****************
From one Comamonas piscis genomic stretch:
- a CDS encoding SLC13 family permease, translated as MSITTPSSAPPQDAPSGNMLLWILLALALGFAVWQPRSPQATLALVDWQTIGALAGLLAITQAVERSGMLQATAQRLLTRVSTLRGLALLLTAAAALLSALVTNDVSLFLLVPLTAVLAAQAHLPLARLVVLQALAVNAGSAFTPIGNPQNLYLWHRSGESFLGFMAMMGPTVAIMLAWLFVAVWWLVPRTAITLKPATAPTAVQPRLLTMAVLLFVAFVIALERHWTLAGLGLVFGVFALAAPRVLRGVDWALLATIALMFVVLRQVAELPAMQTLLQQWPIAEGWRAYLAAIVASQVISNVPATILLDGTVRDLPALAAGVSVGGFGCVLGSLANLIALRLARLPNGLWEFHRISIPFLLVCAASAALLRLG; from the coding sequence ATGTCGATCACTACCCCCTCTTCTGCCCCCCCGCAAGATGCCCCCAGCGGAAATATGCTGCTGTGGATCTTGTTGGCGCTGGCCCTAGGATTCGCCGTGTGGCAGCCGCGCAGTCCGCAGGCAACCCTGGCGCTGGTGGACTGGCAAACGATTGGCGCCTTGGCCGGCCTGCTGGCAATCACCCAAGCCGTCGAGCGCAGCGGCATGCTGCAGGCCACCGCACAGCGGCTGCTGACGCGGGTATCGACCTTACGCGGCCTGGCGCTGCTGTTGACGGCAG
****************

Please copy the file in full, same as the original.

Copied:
From one Comamonas piscis genomic stretch:
- a CDS encoding SLC13 family permease, translated as MSITTPSSAPPQDAPSGNMLLWILLALALGFAVWQPRSPQATLALVDWQTIGALAGLLAITQAVERSGMLQATAQRLLTRVSTLRGLALLLTAAAALLSALVTNDVSLFLLVPLTAVLAAQAHLPLARLVVLQALAVNAGSAFTPIGNPQNLYLWHRSGESFLGFMAMMGPTVAIMLAWLFVAVWWLVPRTAITLKPATAPTAVQPRLLTMAVLLFVAFVIALERHWTLAGLGLVFGVFALAAPRVLRGVDWALLATIALMFVVLRQVAELPAMQTLLQQWPIAEGWRAYLAAIVASQVISNVPATILLDGTVRDLPALAAGVSVGGFGCVLGSLANLIALRLARLPNGLWEFHRISIPFLLVCAASAALLRLG; from the coding sequence ATGTCGATCACTACCCCCTCTTCTGCCCCCCCGCAAGATGCCCCCAGCGGAAATATGCTGCTGTGGATCTTGTTGGCGCTGGCCCTAGGATTCGCCGTGTGGCAGCCGCGCAGTCCGCAGGCAACCCTGGCGCTGGTGGACTGGCAAACGATTGGCGCCTTGGCCGGCCTGCTGGCAATCACCCAAGCCGTCGAGCGCAGCGGCATGCTGCAGGCCACCGCACAGCGGCTGCTGACGCGGGTATCGACCTTACGCGGCCTGGCGCTGCTGTTGACGGCAG